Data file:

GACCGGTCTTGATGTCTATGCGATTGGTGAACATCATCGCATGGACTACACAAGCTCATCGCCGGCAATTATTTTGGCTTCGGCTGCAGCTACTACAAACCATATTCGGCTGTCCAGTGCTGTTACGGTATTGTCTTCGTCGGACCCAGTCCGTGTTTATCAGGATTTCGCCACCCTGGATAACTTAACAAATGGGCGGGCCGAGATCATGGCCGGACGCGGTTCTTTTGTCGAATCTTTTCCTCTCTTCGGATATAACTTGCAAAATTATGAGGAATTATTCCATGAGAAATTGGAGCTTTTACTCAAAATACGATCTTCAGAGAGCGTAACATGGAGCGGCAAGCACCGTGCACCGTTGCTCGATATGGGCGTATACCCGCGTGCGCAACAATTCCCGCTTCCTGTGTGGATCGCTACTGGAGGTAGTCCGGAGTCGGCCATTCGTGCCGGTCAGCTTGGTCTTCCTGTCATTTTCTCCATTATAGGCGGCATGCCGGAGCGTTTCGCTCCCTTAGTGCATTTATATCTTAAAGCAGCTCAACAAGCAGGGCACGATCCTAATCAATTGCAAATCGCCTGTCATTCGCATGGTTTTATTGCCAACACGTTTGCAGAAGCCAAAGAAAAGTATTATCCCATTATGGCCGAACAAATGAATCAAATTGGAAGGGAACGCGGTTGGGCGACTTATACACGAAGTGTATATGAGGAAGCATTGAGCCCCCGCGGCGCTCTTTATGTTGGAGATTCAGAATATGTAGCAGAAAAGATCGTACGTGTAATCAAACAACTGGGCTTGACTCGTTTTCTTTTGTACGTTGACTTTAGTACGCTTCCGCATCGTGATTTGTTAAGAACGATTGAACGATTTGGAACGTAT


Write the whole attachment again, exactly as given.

GACCGGTCTTGATGTCTATGCGATTGGTGAACATCATCGCATGGACTACACAAGCTCATCGCCGGCAATTATTTTGGCTTCGGCTGCAGCTACTACAAACCATATTCGGCTGTCCAGTGCTGTTACGGTATTGTCTTCGTCGGACCCAGTCCGTGTTTATCAGGATTTCGCCACCCTGGATAACTTAACAAATGGGCGGGCCGAGATCATGGCCGGACGCGGTTCTTTTGTCGAATCTTTTCCTCTCTTCGGATATAACTTGCAAAATTATGAGGAATTATTCCATGAGAAATTGGAGCTTTTACTCAAAATACGATCTTCAGAGAGCGTAACATGGAGCGGCAAGCACCGTGCACCGTTGCTCGATATGGGCGTATACCCGCGTGCGCAACAATTCCCGCTTCCTGTGTGGATCGCTACTGGAGGTAGTCCGGAGTCGGCCATTCGTGCCGGTCAGCTTGGTCTTCCTGTCATTTTCTCCATTATAGGCGGCATGCCGGAGCGTTTCGCTCCCTTAGTGCATTTATATCTTAAAGCAGCTCAACAAGCAGGGCACGATCCTAATCAATTGCAAATCGCCTGTCATTCGCATGGTTTTATTGCCAACACGTTTGCAGAAGCCAAAGAAAAGTATTATCCCATTATGGCCGAACAAATGAATCAAATTGGAAGGGAACGCGGTTGGGCGACTTATACACGAAGTGTATATGAGGAAGCATTGAGCCCCCGCGGCGCTCTTTATGTTGGAGATTCAGAATATGTAGCAGAAAAGATCGTACGTGTAATCAAACAACTGGGCTTGACTCGTTTTCTTTTGTACGTTGACTTTAGTACGCTTCCGCATCGTGATTTGTTAAGAACGATTGAACGATTTGGAACGTAT